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Pondering 'right thought' defined in MN 117


#21

Yes, these terms do occur, but only in one passage. In SA 784, the sutra before the one we’re discussing, which defines the eightfold path in a standard way. It defines right intentions as:

何等為正志?謂出要志、無恚志、不害志。

But SA 785 defines worldly right intention as:

何等為正志有世、俗,有漏、有取,向於善趣?謂正志出要覺、無恚覺、不害覺

So, it would appear that SA 785 is defining it a little differently, but the Pali doesn’t make this distinction.

MA 189 defines right intention as:

云何正志,無欲念、無恚念、無害念,是謂正志。

Here, a different Chinese term for “thought” 念 is used. It’s the same term used to translate mindfulness and remembering, but it can mean a thought as well.

This is how it generally goes with parallel comparisons. We can get a good idea about a term’s meaning, but knowing exactly which Indic term was in the original is difficult unless it’s a common stock passage or term that we know was invariable across sectarian canons.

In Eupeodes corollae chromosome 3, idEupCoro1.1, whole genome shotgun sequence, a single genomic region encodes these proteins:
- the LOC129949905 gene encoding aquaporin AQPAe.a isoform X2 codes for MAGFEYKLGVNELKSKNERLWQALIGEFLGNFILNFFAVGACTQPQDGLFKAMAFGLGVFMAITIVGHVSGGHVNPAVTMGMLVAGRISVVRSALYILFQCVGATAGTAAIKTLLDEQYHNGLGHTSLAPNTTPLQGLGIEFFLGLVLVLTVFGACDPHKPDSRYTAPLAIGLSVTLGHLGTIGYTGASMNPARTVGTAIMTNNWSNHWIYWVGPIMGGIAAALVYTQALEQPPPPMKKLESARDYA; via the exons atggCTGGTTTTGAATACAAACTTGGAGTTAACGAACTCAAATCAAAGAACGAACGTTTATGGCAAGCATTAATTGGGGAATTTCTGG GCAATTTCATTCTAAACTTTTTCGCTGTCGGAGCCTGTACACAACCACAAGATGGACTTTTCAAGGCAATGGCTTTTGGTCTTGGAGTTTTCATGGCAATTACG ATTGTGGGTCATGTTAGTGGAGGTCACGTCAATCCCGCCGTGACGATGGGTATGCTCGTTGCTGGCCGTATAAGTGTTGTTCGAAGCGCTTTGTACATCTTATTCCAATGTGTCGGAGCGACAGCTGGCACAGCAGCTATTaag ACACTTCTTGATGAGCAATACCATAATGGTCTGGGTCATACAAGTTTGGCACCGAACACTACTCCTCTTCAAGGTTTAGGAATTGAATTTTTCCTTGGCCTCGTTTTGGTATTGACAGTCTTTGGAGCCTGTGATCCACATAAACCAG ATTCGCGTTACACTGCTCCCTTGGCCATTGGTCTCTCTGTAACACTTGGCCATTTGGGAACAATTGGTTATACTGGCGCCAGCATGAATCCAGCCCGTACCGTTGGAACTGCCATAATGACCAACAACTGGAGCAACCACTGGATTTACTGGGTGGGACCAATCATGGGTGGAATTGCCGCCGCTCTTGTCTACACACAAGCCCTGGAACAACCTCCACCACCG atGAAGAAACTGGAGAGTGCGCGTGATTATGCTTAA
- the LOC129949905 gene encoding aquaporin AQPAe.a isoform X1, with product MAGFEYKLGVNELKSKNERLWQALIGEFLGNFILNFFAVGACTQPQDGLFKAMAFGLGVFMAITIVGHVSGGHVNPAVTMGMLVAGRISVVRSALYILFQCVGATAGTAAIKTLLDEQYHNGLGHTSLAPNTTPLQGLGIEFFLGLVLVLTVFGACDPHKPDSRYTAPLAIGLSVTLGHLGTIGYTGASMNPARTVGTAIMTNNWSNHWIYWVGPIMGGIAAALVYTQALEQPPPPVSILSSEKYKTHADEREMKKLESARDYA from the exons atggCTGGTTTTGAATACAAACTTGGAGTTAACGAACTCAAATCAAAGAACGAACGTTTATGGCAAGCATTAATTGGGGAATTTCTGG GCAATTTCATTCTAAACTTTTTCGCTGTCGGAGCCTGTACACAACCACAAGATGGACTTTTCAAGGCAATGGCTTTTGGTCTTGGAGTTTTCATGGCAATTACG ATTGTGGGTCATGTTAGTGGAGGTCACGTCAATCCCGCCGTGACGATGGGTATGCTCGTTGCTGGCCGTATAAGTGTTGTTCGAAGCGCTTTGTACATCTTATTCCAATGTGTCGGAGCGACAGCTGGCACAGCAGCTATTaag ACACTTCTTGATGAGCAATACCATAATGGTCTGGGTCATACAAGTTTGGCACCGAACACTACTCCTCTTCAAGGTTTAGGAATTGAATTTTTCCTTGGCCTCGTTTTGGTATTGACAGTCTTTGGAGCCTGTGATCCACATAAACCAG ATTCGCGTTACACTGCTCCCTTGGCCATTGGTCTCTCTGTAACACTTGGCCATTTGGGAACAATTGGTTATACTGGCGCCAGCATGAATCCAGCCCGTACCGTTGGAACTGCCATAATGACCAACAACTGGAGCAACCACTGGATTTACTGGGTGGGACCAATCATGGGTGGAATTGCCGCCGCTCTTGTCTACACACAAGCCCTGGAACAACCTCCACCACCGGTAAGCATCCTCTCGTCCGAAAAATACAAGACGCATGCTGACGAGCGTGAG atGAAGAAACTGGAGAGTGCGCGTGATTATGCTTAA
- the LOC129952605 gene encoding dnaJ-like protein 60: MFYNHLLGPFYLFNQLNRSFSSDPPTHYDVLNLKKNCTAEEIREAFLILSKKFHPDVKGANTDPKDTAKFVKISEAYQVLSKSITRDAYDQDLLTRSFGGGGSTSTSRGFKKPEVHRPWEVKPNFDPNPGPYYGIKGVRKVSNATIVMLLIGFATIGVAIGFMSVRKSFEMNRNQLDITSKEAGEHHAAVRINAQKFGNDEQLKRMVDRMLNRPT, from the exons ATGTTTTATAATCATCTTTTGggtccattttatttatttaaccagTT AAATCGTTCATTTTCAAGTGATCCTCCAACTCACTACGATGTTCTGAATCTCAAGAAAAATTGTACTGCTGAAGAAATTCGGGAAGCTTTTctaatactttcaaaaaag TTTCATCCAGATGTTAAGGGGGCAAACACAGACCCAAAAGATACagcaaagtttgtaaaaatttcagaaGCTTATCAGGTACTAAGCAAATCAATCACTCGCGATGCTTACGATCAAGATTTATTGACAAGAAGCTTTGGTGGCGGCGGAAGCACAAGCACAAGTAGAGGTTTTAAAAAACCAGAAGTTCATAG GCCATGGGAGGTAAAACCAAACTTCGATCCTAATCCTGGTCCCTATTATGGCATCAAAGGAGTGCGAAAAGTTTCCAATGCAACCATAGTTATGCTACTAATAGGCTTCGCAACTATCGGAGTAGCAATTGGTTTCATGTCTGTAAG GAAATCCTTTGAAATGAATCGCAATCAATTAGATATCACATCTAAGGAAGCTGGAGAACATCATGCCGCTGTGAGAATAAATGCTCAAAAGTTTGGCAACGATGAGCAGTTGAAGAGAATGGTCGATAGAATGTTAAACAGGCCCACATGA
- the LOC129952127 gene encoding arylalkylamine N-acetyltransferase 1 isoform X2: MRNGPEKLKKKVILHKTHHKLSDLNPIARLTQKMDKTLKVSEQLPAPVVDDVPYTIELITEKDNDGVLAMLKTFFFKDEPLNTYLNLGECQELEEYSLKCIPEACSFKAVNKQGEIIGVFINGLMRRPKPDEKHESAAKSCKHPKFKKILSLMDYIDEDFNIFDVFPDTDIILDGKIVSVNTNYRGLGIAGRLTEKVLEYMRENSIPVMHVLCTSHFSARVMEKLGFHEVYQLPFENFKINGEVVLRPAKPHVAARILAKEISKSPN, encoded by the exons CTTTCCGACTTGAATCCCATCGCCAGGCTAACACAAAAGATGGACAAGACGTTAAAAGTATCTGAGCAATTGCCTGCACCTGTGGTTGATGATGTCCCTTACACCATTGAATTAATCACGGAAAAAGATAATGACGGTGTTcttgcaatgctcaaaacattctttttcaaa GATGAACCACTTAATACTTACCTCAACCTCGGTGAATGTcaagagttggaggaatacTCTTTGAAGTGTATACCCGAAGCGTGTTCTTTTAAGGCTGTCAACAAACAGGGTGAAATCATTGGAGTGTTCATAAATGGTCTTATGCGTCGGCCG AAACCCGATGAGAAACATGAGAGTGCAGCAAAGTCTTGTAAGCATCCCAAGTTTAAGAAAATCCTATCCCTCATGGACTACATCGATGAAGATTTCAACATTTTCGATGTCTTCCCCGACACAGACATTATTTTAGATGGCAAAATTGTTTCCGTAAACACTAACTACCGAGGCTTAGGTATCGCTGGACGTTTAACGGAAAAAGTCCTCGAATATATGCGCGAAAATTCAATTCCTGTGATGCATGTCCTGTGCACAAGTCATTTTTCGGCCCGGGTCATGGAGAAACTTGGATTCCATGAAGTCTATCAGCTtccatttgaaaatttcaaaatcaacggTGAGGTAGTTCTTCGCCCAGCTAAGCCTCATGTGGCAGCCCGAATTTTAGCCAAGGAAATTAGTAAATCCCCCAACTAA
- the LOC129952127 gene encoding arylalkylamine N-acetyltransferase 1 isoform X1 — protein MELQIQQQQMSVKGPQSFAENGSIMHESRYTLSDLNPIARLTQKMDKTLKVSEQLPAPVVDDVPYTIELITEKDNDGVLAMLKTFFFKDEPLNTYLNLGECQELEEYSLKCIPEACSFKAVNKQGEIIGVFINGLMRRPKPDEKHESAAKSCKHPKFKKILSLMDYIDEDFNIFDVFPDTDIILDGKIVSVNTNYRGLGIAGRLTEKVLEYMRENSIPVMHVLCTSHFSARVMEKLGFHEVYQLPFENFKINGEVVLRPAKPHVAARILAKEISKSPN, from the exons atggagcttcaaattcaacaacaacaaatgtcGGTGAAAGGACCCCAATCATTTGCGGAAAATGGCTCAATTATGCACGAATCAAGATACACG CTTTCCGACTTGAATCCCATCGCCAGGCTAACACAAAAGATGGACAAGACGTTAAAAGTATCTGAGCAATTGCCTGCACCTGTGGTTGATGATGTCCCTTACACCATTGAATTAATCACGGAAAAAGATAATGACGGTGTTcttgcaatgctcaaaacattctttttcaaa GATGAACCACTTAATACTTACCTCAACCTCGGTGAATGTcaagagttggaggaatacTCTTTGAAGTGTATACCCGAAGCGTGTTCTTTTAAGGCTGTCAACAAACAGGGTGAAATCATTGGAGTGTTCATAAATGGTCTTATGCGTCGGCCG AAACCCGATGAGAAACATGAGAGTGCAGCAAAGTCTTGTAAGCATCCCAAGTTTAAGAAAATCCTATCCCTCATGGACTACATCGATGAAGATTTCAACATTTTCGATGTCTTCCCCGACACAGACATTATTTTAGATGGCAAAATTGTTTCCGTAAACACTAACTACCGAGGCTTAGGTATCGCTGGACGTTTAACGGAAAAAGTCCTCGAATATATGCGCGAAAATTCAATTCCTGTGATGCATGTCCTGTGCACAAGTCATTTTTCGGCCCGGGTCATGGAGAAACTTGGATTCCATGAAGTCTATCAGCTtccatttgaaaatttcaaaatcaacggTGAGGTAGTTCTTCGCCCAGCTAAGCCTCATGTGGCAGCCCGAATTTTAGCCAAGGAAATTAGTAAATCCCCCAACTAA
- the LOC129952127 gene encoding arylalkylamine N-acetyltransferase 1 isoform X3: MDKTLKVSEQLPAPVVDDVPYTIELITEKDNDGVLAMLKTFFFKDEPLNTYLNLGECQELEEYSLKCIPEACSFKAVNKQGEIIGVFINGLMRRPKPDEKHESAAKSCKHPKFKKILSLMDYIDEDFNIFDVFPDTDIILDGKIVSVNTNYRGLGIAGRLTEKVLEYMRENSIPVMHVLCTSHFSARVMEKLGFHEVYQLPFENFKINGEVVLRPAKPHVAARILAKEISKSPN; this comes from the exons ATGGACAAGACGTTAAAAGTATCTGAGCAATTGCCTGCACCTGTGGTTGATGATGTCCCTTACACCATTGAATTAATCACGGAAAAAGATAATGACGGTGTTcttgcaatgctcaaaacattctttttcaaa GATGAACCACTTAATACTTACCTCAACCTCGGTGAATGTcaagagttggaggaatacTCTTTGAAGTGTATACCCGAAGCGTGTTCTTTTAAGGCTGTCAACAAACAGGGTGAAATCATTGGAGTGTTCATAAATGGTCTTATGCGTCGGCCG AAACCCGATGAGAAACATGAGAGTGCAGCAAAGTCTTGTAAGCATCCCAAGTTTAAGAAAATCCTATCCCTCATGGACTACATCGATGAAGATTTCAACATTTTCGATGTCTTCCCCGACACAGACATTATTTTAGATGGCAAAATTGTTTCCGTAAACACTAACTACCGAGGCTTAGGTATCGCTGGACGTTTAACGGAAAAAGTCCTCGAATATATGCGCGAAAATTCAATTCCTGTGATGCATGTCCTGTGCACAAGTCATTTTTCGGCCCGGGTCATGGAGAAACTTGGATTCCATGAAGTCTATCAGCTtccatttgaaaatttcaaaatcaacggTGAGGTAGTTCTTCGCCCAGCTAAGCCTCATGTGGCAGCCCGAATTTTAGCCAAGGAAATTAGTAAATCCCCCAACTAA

Yes, especially when it’s occurring with vicara, it was common in the middle period of Chinese translations.

Ah! Yes. So, it goes back to the EBTs. I think it was the Yogacarabhumi where I saw this schema in the past.

Nice table, BTW.

Yes, Hirakawa gives that reading for this term. This is the only passage that it occurs in the Chinese Agamas, though.


#22

覺(觀) not a good choice for vitakka (vicara) .
覺 sometimes taken as 想 , 想 and 念 close but not the same . 想 is the mind with form . 念 is present state of mind .

正志出要覺、無恚覺、不害覺 not a good choice either .

正志:正確的意向;right inclination of mind .

離於貪欲意向、瞋恚的意向、加害的意向。
ie renouncing (sensuality) intention ,
non iil will intention and non harming intention .